A Cold Hike for Ice Cream
October 29, 2021
By Jim Sweeny
We were rewarded with a great view of Thunder Mountain from Ice Cream Cone. The skies even made it look like a chilly fall day.
Here it was, October 12th but feeling more like January 12th. An early cold front had passed through the night before bringing with it some light rain (snow in the hills) and much colder temperatures. My wife and I could see the white atop Wilson Mountain on our way to the Posse Grounds. The Sedona Westerners’ Dogies hiking group was gathering there for the day’s scheduled hike: a rock formation known as the Ice Cream Cone.
Despite the cold, we had a larger than expected turnout. Just goes to show that the Dogies are a hardy lot. After the reading of the rules, our leaders, Jim Kemper and John Losee, described the hike and gave us directions to the Long Canyon trailhead. “Travel down Long Canyon Road about ½ mile and park by the mud puddle.” Yes, the mud puddle is well known to the Westerners, usually present throughout our hiking season. It has become such a predominant landmark that even during the drought months we would still say “park by the mud puddle or where it used to be.”
Once everyone made it to the trailhead, we divided into two groups and set out on the Long Canyon trail. This is a relatively flat trail that takes you past the Seven Canyons golf resort, through meadows, across some dry creek beds, and into the Long Canyon wilderness area forested by Cypress and Ponderosa Pine. The trail is roughly 4 miles one-way if taken to its end. We weren’t going that far. About half way in, you can see our objective, the Ice Cream Cone, so named because that’s what it looks like. It has a red sandstone base (the cone) with a white sandstone (ice cream) cap. Sorry, no sprinkles.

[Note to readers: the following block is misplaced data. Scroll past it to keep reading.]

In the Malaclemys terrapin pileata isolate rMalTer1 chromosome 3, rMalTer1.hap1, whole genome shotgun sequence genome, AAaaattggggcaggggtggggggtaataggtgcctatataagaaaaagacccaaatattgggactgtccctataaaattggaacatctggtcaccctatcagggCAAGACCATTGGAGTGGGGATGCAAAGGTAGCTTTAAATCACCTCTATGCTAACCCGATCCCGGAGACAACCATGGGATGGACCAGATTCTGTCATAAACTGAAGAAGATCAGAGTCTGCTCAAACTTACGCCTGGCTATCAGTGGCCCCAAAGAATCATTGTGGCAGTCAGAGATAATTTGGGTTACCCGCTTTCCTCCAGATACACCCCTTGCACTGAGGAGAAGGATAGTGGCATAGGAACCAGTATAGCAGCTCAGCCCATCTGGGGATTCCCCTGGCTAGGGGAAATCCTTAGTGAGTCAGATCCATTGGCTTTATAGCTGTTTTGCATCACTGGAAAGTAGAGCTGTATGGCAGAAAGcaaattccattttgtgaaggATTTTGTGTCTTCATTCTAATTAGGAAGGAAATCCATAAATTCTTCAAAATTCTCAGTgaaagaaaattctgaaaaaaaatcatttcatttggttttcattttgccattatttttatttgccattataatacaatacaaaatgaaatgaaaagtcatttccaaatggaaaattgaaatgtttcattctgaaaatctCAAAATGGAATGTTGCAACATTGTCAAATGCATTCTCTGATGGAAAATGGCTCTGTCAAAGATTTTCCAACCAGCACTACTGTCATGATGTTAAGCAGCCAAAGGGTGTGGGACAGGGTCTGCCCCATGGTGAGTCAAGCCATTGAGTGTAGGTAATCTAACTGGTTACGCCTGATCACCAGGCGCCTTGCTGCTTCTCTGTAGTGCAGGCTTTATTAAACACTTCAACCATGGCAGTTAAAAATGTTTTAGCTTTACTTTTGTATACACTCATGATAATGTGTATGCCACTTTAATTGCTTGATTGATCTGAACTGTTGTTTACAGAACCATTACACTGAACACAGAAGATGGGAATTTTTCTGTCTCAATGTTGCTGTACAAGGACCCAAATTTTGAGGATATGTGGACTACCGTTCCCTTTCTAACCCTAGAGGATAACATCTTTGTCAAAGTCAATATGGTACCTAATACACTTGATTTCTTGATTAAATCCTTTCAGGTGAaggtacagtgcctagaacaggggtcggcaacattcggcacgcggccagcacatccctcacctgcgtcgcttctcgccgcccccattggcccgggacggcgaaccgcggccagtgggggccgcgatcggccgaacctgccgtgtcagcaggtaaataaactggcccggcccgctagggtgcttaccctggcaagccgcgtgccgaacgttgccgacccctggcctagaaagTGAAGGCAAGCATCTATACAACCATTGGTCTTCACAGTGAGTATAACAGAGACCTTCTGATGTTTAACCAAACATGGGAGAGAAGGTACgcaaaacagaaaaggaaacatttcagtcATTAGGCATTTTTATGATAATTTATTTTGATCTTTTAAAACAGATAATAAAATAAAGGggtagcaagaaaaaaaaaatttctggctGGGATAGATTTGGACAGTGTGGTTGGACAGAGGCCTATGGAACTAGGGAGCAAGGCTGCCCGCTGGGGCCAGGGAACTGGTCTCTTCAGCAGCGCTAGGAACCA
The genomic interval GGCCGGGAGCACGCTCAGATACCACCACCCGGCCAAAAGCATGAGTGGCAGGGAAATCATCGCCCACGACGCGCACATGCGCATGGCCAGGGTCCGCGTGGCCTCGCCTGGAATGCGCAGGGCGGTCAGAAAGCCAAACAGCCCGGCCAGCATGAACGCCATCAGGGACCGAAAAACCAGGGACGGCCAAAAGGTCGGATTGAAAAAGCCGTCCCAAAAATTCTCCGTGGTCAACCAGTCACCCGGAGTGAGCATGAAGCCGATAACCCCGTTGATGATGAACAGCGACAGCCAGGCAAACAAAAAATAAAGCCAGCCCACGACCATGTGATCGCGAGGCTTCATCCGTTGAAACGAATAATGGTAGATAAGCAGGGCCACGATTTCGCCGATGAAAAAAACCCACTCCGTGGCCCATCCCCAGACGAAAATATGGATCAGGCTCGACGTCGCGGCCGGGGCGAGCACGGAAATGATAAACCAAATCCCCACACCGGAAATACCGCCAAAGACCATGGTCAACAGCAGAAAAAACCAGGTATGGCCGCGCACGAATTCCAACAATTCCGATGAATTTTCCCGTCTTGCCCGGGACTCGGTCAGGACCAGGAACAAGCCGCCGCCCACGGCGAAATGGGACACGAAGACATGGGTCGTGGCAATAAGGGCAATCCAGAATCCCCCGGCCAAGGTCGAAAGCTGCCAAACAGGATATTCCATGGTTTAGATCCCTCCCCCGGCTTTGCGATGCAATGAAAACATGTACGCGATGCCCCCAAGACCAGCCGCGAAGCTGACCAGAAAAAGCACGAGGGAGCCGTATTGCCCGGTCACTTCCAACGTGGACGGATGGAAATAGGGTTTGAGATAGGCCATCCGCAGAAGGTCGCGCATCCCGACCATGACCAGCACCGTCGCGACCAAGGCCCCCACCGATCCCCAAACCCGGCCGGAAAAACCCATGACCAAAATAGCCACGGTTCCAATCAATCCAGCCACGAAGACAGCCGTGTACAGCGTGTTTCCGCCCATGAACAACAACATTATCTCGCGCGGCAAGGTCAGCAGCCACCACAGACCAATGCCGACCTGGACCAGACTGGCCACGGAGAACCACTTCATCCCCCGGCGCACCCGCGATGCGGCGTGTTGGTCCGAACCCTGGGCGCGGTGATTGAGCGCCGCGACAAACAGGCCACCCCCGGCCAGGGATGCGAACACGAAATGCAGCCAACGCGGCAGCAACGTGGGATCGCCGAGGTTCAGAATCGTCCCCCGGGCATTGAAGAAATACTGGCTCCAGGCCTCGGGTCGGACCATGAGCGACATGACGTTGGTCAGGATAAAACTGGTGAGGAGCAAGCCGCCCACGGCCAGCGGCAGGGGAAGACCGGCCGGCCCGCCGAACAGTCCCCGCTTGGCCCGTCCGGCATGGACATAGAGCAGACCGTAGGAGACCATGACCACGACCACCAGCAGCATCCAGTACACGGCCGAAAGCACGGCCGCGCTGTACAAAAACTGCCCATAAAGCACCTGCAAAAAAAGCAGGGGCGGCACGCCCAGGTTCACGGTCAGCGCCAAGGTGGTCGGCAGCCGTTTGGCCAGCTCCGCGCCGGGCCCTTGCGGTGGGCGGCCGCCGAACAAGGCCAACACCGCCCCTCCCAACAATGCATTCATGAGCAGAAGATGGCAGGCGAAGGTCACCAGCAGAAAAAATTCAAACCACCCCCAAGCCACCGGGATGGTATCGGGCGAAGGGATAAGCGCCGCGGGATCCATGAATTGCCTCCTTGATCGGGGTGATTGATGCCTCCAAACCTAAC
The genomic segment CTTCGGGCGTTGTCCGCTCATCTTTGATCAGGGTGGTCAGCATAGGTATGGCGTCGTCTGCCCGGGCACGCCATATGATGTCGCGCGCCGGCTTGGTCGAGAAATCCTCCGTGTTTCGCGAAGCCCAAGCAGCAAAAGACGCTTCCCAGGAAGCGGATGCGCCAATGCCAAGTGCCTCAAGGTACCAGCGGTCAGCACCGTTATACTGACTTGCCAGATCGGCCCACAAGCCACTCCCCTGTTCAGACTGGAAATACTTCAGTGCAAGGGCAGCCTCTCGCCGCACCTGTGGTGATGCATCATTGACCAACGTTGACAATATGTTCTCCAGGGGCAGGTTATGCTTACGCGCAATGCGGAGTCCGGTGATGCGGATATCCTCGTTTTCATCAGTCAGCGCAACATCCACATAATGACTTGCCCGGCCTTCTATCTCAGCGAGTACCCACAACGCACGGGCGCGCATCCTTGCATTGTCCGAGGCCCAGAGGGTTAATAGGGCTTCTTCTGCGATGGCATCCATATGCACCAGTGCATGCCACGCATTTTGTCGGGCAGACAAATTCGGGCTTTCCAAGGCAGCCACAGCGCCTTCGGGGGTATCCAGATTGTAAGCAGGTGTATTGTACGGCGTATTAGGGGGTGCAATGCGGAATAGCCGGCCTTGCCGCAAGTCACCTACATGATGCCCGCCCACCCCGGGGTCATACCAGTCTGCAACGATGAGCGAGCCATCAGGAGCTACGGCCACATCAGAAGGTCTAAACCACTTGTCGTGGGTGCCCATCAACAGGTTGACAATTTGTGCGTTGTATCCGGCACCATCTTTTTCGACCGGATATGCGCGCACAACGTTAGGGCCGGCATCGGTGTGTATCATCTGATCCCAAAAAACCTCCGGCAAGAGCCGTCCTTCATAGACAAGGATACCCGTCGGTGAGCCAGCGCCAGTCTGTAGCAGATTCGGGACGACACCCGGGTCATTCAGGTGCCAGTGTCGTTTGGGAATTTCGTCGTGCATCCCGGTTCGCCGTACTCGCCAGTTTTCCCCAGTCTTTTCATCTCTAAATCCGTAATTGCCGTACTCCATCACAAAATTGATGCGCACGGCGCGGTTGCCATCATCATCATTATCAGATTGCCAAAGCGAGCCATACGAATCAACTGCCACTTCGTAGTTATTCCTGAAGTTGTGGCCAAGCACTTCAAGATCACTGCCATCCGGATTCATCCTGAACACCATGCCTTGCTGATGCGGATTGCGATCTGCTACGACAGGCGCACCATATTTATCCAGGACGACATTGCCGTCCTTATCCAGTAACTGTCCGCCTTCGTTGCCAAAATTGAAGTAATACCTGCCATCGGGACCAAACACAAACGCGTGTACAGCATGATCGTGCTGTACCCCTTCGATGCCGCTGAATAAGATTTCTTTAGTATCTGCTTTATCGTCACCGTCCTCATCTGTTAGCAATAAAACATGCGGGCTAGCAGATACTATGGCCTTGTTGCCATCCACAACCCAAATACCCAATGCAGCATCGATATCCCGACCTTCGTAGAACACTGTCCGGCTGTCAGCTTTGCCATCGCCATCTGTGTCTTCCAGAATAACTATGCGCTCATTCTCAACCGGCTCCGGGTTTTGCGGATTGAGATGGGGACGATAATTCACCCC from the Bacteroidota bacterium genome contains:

While the Long Canyon trail is fairly easy, the climb to the Ice Cream Cone is anything but. There are boulders to climb over, steep slick rock sections to traverse, and rock scrambles to climb. Though difficult, it is very pretty. There’s one slick rock overhang that weeps water year-round aiding the unusual vegetation that grows there. Towards the top, the trail enters a shady section in which we found some snow. We ended our ascent at the high point between two spires, one of which was the Ice Cream Cone.
Having met our objective, it was time to break for snack/lunch. Normally this is a great spot to take a leisurely break. However, given the windchill and the fact that everyone seemed to be under dressed, we were up and ready to go after only ten minutes. So, down the hill we went retracing the route we had taken up. Once back into the canyon it was much warmer as we were protected from the wind by the trees. The trek back on the Long Canyon trail took us through the same forests and meadows. Yet there was one surprise towards the very end. A small herd of Mule Deer was grazing just off the trail to our left about a quarter mile before the trailhead. They were very much undisturbed by our presence. So much so that we would have, no doubt, missed them if other hikers hadn’t already gathered to take pictures.
Leaving the Mule Deer behind us, it was only a matter of minutes until we were back to our cars. Thus ended our cold hike for ice cream.
Despite the chilly weather, it was a very enjoyable hike. Distance – 6 miles; Cumulative Climb – 950 feet; Duration – 4 hours, 30 minutes.